What is diabetes?

Understanding how diabetes works in our body


*Feltman was developed by Diabetes Australia – Victoria, in collaboration with the Victorian Aboriginal Community Controlled Health Organisations (VACCHO) and Aboriginal Health Workers.
  • When you eat or drink, your body breaks down some of the food (foods that have carbohydrates like bread, rice, potato, cereals and lollies) into glucose (sugar), which then goes into your blood.
  • Then your pancreas makes a hormone called insulin. Insulin acts like a key to unlock your muscles and let the glucose (sugar) in to be used for energy.
  • Your body knows when you have eaten and have glucose (sugar) in your blood and it uses insulin to keep your blood glucose (sugar) level balanced.
  • Your body needs this glucose (sugar) for fuel to give your body energy to work.
  • When you have type 1 diabetes your pancreas does not make any insulin. People with type 1 diabetes need to inject insulin to get the sugar (glucose) into their muscles for energy.
  • When you have type 2 diabetes your pancreas is not making enough insulin or the insulin is not working properly. Eating healthy foods and exercising can make your insulin work better, but some people need to take tablets or insulin.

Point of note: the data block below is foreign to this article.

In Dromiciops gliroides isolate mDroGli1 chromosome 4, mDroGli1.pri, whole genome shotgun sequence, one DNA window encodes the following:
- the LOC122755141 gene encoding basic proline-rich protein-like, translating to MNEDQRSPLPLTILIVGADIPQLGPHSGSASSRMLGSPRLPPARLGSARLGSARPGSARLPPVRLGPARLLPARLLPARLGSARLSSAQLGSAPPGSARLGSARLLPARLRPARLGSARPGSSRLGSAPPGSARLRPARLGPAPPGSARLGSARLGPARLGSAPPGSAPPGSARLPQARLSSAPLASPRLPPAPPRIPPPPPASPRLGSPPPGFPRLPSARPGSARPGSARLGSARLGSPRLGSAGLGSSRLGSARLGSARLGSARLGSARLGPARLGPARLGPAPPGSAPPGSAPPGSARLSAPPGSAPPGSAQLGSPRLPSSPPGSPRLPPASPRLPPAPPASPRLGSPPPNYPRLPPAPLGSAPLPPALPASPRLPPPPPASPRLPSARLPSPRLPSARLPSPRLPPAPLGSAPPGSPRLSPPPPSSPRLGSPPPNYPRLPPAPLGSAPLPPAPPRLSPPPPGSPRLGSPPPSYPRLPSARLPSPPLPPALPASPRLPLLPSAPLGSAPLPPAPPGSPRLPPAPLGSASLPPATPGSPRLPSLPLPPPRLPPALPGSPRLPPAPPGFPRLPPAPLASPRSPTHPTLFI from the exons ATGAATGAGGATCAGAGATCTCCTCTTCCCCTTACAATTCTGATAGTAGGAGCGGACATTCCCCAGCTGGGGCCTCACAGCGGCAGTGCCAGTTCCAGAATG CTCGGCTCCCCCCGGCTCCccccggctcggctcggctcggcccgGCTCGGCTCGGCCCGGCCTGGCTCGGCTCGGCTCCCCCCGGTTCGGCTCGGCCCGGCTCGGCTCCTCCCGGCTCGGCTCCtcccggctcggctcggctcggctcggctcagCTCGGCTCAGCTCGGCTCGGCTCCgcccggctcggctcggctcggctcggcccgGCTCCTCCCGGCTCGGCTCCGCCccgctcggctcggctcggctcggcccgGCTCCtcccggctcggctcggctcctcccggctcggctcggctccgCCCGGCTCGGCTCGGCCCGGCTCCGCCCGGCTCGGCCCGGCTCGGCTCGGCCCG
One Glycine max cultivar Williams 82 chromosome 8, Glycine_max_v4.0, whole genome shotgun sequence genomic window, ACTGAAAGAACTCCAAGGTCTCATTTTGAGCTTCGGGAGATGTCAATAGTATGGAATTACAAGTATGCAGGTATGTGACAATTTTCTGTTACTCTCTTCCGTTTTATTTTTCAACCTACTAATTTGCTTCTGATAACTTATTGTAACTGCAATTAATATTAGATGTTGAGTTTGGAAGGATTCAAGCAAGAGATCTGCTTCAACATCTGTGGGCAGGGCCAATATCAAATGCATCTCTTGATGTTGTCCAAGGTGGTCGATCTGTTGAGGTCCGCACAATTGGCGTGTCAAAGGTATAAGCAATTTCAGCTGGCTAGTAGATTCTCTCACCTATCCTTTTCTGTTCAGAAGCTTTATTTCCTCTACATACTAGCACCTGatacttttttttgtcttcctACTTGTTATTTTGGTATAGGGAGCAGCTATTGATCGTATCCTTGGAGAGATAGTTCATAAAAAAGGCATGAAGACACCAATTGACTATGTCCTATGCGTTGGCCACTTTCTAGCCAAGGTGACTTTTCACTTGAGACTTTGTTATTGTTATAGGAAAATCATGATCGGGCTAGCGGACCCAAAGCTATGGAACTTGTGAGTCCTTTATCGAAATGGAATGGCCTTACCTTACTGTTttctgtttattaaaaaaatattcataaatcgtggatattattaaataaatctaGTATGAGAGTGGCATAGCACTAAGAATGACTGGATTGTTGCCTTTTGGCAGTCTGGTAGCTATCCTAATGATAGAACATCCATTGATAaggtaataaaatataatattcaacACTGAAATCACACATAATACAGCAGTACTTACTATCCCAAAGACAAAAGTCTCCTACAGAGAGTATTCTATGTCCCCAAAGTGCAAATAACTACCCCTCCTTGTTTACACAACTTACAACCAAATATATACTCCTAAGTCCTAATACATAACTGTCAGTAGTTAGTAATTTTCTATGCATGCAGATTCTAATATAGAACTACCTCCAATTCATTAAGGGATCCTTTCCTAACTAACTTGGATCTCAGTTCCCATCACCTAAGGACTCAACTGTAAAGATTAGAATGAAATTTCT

• Type 2 diabetes is much more common than type 1 diabetes.

Symptoms of diabetes

You can have diabetes and not know about it. Some signs you might have diabetes are:

  • Feeling tired or weak – Without insulin the glucose (sugar) stays in your blood, which makes you, feel tired and weak because you are not getting enough fuel into your muscles.
  • Going to the toilet a lot – When you have too much glucose (sugar) in your blood your body tries to get rid of it through weeing a lot.
  • Feeling thirsty all the time – Because you are weeing a lot you get thirsty.
  • Feeling hungry all the time – Because your body is not getting enough energy (fuel).
  • Blurred vision – When you have too much sugar in your blood it builds up in your eye and makes your vision blurry.
  • Sores that won’t get better – Lots of glucose (sugar) in your blood makes it sticky so it attracts germs and the blood doesn’t flow as well to heal the sores.
  • Feeling upset or moody – because you are tired and weak you might feel upset or moody more often.

Having high blood sugar levels can damage your heart, kidneys, feet, eyes and nerves. If you have any of the above symptoms for diabetes you should see a doctor straight away.

Risk factors for diabetes

If you have two of any of the following risk factors for diabetes, you should be tested for diabetes every year.

Risk factors which cannot be changed include:

  • Having a family history of diabetes
  • Being over 40 years of age
  • Being of Aboriginal, Torres Strait Islander, Melanesian, Polynesian, Chinese or Indian subcontinent descent
  • Being a woman who has had gestational diabetes or who has polycystic ovary syndrome
  • Having a mental health condition
  • Having a history of heart disease

Risk factors which can be changed include:

  • Being overweight: having a waist measurement over 80cm for women and over 94cm for men
  • Being physically inactive
  • Not following a healthy eating pattern
  • Smoking
  • Having high cholesterol or blood pressure



Please be advised that this website may
contain names and images of Aboriginal and Torres Strait Islander people now deceased.